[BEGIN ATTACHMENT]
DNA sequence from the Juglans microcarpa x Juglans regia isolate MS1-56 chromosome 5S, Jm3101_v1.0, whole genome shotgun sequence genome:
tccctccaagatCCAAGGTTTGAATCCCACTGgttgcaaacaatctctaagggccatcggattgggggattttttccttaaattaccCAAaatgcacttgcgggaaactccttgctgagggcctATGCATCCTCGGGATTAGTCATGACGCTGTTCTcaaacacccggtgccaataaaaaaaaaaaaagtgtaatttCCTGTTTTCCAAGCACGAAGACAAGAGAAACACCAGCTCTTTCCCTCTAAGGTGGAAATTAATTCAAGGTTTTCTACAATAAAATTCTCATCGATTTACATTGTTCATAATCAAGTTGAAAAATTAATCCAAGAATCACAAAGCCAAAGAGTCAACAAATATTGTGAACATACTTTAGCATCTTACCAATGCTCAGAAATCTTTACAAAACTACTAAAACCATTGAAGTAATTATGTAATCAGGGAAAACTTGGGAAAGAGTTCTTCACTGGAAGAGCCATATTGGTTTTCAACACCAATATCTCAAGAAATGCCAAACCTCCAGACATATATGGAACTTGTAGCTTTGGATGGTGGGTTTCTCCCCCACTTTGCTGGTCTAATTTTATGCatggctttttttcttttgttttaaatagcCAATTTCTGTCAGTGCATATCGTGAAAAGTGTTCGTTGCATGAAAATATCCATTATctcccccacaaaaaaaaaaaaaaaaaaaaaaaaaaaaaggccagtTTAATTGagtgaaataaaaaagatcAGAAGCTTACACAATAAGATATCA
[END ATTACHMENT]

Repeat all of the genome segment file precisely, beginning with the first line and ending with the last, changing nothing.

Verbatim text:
DNA sequence from the Juglans microcarpa x Juglans regia isolate MS1-56 chromosome 5S, Jm3101_v1.0, whole genome shotgun sequence genome:
tccctccaagatCCAAGGTTTGAATCCCACTGgttgcaaacaatctctaagggccatcggattgggggattttttccttaaattaccCAAaatgcacttgcgggaaactccttgctgagggcctATGCATCCTCGGGATTAGTCATGACGCTGTTCTcaaacacccggtgccaataaaaaaaaaaaaagtgtaatttCCTGTTTTCCAAGCACGAAGACAAGAGAAACACCAGCTCTTTCCCTCTAAGGTGGAAATTAATTCAAGGTTTTCTACAATAAAATTCTCATCGATTTACATTGTTCATAATCAAGTTGAAAAATTAATCCAAGAATCACAAAGCCAAAGAGTCAACAAATATTGTGAACATACTTTAGCATCTTACCAATGCTCAGAAATCTTTACAAAACTACTAAAACCATTGAAGTAATTATGTAATCAGGGAAAACTTGGGAAAGAGTTCTTCACTGGAAGAGCCATATTGGTTTTCAACACCAATATCTCAAGAAATGCCAAACCTCCAGACATATATGGAACTTGTAGCTTTGGATGGTGGGTTTCTCCCCCACTTTGCTGGTCTAATTTTATGCatggctttttttcttttgttttaaatagcCAATTTCTGTCAGTGCATATCGTGAAAAGTGTTCGTTGCATGAAAATATCCATTATctcccccacaaaaaaaaaaaaaaaaaaaaaaaaaaaaaggccagtTTAATTGagtgaaataaaaaagatcAGAAGCTTACACAATAAGATATCA